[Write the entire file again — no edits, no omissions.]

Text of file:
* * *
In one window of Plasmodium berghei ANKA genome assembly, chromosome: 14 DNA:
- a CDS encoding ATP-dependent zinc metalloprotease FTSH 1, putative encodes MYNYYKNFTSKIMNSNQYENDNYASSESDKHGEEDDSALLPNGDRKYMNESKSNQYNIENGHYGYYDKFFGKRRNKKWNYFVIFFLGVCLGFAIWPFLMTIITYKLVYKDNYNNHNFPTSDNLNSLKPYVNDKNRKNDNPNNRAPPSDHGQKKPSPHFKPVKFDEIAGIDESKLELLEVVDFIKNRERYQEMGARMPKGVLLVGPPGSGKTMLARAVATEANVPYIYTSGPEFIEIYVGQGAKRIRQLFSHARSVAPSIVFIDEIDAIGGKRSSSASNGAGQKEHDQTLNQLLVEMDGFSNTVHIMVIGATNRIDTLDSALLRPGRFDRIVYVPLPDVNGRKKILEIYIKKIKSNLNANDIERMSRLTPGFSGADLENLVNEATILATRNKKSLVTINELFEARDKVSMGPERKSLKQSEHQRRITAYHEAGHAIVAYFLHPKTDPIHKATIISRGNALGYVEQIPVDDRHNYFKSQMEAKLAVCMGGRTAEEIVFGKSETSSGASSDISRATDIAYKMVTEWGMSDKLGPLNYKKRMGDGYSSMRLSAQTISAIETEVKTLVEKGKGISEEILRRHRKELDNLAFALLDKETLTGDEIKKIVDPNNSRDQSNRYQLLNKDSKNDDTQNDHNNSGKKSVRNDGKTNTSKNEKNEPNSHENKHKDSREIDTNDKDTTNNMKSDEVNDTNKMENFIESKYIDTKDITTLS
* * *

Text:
In one window of Plasmodium berghei ANKA genome assembly, chromosome: 14 DNA:
- a CDS encoding ATP-dependent zinc metalloprotease FTSH 1, putative encodes MYNYYKNFTSKIMNSNQYENDNYASSESDKHGEEDDSALLPNGDRKYMNESKSNQYNIENGHYGYYDKFFGKRRNKKWNYFVIFFLGVCLGFAIWPFLMTIITYKLVYKDNYNNHNFPTSDNLNSLKPYVNDKNRKNDNPNNRAPPSDHGQKKPSPHFKPVKFDEIAGIDESKLELLEVVDFIKNRERYQEMGARMPKGVLLVGPPGSGKTMLARAVATEANVPYIYTSGPEFIEIYVGQGAKRIRQLFSHARSVAPSIVFIDEIDAIGGKRSSSASNGAGQKEHDQTLNQLLVEMDGFSNTVHIMVIGATNRIDTLDSALLRPGRFDRIVYVPLPDVNGRKKILEIYIKKIKSNLNANDIERMSRLTPGFSGADLENLVNEATILATRNKKSLVTINELFEARDKVSMGPERKSLKQSEHQRRITAYHEAGHAIVAYFLHPKTDPIHKATIISRGNALGYVEQIPVDDRHNYFKSQMEAKLAVCMGGRTAEEIVFGKSETSSGASSDISRATDIAYKMVTEWGMSDKLGPLNYKKRMGDGYSSMRLSAQTISAIETEVKTLVEKGKGISEEILRRHRKELDNLAFALLDKETLTGDEIKKIVDPNNSRDQSNRYQLLNKDSKNDDTQNDHNNSGKKSVRNDGKTNTSKNEKNEPNSHENKHKDSREIDTNDKDTTNNMKSDEVNDTNKMENFIESKYIDTKDITTLS